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Why the UAE is tailoring its tech strategy around the young

In 2019, at the age of 16, Greta Thunberg became the youngest person ever to be named TIME’s “Person of the Year” for her role in challenging world leaders to take immediate action on climate change. In the hope of inspiring diversity and youth empowerment, last year’s TIME has upped the game and announced its first “Kid of Year”. The first recipient of this recognition was 15-year-old scientist and inventor Gitanjali Rao. Although she is not old enough to drive a car, the teenager has already racked up several notable technological achievements. She has developed a tool for early diagnosis of opioid addiction, has invented a device that can measure the lead content in drinking water and has launched an app that uses artificial intelligence to detect cyberbullying.

The stories of both Greta and Gitanjali remind us something that we already knew – that young people wield tremendous influence in today’s society, and that they are not averse to using that influence to shape a world that matches their visions.

This got me thinking about future generations here in our region and the platforms on which they can rise and shine. While younger people in the Middle East may be more concerned about global issues such as the climate crisis, diseases or cyberbullying, they may not have the opportunity to effectively engage with these issues.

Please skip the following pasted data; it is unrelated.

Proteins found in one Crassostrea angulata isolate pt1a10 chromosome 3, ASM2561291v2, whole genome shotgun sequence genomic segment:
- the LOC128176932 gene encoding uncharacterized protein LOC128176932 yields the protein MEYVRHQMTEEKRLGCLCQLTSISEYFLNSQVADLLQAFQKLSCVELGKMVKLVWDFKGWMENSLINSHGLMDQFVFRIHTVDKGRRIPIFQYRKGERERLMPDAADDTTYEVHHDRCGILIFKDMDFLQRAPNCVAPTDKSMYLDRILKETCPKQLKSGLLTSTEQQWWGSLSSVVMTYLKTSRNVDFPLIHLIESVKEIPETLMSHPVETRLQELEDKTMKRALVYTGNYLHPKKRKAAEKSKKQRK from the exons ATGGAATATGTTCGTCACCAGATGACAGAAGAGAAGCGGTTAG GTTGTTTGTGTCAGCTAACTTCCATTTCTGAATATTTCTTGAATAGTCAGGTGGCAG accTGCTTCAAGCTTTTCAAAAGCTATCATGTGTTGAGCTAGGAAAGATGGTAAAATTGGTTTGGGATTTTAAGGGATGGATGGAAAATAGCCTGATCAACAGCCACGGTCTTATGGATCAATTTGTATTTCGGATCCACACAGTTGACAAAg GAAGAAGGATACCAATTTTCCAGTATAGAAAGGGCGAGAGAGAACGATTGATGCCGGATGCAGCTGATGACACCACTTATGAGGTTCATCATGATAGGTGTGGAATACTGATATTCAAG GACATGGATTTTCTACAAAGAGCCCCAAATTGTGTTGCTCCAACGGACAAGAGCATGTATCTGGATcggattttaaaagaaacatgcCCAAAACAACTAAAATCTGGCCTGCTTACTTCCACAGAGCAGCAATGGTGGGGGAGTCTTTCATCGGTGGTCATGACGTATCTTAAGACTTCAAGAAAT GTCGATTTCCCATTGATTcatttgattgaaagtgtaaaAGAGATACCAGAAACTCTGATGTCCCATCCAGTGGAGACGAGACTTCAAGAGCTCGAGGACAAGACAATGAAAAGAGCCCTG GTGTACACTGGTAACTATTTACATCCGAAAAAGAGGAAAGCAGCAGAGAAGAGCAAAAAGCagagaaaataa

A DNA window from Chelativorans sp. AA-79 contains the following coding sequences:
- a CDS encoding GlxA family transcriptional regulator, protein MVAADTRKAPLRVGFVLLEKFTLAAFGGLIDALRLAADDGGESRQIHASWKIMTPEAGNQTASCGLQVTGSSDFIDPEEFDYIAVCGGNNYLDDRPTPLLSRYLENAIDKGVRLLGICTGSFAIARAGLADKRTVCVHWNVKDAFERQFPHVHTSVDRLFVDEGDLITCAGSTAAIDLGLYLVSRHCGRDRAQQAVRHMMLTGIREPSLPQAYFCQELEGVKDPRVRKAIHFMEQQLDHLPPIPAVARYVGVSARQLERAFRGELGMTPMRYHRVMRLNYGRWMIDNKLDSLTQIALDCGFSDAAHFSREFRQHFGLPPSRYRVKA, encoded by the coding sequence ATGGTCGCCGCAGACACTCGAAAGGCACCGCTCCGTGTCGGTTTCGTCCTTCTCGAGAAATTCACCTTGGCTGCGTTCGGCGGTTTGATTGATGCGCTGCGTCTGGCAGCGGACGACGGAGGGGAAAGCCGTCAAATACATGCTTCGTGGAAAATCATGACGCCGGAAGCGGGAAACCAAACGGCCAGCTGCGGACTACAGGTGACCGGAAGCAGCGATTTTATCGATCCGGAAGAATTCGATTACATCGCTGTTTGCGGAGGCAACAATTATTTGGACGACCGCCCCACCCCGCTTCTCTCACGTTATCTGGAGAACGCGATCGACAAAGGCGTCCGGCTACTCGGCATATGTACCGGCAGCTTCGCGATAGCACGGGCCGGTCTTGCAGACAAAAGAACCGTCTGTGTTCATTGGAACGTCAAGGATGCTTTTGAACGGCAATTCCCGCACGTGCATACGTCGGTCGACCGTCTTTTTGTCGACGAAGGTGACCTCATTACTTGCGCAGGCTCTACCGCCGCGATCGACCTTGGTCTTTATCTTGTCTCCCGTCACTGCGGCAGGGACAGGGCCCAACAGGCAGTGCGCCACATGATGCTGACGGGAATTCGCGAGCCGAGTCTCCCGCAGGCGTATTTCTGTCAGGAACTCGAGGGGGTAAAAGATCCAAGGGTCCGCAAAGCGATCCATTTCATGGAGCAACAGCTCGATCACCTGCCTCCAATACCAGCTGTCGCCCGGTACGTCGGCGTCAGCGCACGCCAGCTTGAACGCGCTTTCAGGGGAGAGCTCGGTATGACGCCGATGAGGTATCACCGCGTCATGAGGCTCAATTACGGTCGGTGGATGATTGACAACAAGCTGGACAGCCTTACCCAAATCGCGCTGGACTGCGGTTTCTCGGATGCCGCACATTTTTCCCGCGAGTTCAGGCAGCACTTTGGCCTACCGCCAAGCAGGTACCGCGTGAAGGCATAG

When we established the Advanced Technology Research Council in Abu Dhabi, we wanted to create a vibrant ecosystem that would shape research and development for transformative technology outcomes. A cornerstone of this effort is the Technology Innovation Institute (TII), where we welcome world-renowned scientists and researchers, as well as our nation’s youth to foster and advance their interest and passion in scientific research and innovation.

Technology can help our young people play a role in solving the most pressing problems of our age. What’s more, young people believe that the key to a better tomorrow actually lies within technology. According to recent research from Samsung, 90 per cent of 18 to 25-year-olds believe that technology is key to achieving a more inclusive, fair and sustainable society. This could not be more accurate.

Technology has disrupted almost every sector responsible for economic development, and for the future-focused sectors that will drive the economy of tomorrow, we need the future-focused minds of the young. I believe strongly that it is our duty to help future generations grow and develop and, most importantly, pursue their passions. Therefore, we must ensure that we create a talent pool of fresh and creative minds to secure a prosperous future for our nation and the world at large. To achieve this priority, we have begun scouting for UAE national talent.

Source: The Nationals News

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